Spain has approx. 85 daily newspapers. Most are printed in Spanish (Castilian), a minority in Catalan and Basque, and some are fully or partially bilingual. Freedom of the press and freedom of expression is enshrined in the new Spanish Constitution of 1978. The country’s largest media group is PRISA.
In 2012, the largest news newspapers leftist El País (1976) with circulation approx. 400,000, the center-right newspaper El Mundo (1989 with circulation of about 290,000, conservative ABC (1903) with circulation of about 235,000, and nationalist La Vanguardia (1881) with circulation of about 202,000) El Pais, El Mundo and ABC is a nationwide news newspaper published in Spanish and headquartered in Madrid.The La Vanguardia news newspaper is published both in Spanish (Castilian) and Catalan and has its headquarters in Barcelona. The most read sports newspaper in Spain is Marca (1942), a daily with circulation of approx. 314 000. Locally, the district newspapers dominate. La Vanguardia and El Periódico (1978) are Catalonia’s most widely read news newspapers. The Schibsted Group’s Spanish free newspaper, 20 Minutos, is nationwide and has a circulation of about 472,000, according to the Spanish circulation control agency, OJD (figures from 2013). In recent years, competition from free newspapers and online newspapers has resulted in a significant reduction in circulation for traditional paper newspapers.
Spain’s first newspapers
Spain’s first paper newspapers often went under the Spanish term gacetas, and came in the 17th century, while the country was still a large and influential colonial power. Prior to this, important news, contemporary descriptions and war reports had been written in verse form, in a literary genre known as the poems Romance’s noticieros. Gaceta de Madrid (1661) is considered Spain’s first weekly newspaper, while Diario de Madrid (1758) was the country’s first daily newspaper. Barcelona received its first daily newspaper Diario de Barcelona in 1792. News newspapers in the present sense first appeared in the 1800’s. The first were Novedades (1850), La Voz de Galicia (1872) and La Vanguardia (1881). Spain is a country in western Europe.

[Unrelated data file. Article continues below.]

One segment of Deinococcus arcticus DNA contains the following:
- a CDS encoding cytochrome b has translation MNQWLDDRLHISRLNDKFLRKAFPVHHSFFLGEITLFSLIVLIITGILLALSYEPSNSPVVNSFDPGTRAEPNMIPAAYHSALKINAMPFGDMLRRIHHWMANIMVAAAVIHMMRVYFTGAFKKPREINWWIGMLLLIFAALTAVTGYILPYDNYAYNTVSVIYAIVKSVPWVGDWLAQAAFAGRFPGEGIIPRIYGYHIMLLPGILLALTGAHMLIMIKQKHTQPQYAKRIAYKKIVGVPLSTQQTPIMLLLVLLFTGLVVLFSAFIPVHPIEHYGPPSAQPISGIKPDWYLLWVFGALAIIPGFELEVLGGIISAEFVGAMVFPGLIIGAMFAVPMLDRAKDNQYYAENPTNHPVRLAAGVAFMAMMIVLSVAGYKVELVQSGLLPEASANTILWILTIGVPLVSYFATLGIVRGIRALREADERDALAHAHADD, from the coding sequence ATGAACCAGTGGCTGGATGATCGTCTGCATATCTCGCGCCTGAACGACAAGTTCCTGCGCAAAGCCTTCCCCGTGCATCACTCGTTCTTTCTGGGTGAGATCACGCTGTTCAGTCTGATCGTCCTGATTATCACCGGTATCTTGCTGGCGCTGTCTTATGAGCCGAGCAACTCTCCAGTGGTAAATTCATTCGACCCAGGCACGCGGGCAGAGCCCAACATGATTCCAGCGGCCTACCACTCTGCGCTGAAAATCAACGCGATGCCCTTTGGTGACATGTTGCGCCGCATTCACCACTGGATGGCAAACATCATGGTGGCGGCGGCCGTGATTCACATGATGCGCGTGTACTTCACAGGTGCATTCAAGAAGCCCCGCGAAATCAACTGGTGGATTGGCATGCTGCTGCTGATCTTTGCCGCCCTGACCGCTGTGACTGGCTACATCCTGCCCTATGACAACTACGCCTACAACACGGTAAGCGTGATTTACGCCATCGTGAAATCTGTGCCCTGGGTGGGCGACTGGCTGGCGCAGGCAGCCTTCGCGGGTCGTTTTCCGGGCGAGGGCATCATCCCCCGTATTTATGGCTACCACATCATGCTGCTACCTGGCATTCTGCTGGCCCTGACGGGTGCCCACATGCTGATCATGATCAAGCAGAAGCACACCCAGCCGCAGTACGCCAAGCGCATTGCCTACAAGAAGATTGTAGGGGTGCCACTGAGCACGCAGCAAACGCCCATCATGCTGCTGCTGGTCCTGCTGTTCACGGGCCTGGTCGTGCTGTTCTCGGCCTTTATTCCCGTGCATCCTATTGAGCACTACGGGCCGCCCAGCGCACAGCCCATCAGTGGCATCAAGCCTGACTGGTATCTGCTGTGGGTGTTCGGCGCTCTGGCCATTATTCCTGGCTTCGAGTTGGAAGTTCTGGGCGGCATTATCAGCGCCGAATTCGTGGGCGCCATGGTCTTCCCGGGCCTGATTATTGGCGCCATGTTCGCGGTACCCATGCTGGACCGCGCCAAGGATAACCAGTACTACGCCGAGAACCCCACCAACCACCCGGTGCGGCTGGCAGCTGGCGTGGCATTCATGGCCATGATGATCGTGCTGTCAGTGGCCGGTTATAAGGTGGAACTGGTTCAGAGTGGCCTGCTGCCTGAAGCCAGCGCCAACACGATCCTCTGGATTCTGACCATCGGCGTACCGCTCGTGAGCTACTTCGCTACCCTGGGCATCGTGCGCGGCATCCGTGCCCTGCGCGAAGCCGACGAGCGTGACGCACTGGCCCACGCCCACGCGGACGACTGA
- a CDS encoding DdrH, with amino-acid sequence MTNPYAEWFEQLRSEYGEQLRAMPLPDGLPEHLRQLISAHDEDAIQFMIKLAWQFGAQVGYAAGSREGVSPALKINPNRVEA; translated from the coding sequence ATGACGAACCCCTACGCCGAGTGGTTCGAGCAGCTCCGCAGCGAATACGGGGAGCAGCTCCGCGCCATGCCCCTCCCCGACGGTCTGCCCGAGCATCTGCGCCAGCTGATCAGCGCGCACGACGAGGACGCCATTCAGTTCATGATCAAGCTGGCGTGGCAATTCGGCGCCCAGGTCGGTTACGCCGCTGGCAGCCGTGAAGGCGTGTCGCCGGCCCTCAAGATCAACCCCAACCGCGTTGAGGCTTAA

From flowering time to prohibition time
When the critical journalism that emerged in Spain in the aftermath of the Enlightenment in the late 18th century came into conflict with the interests of the church and the Spanish royal house, several newspapers were banned, including El Pensador and El Censor. The turning point for Spanish newspapers came with the Napoleonic Wars (1808-1812), when the Spanish press experienced a boom. The constitution of 1812 guaranteed press freedom, which led to a sharp rise in the number of newspapers. A special feature of the new journalism was that it was primarily political; many of the newspapers were closely linked to political parties and ideologies.
In parts of the 1800’s and 1900’s, Spanish newspapers were subject to severe censorship. King Ferdinand VII, who was king after the war of independence against Napoleon, imposed a ban on liberal newspapers. Freedom of the press suffered a new setback in 1923 when the dictatorship of Primo de Rivera was introduced. General Franco’s dictatorship (1939-1975) is the longest period of censorship in the history of the Spanish press.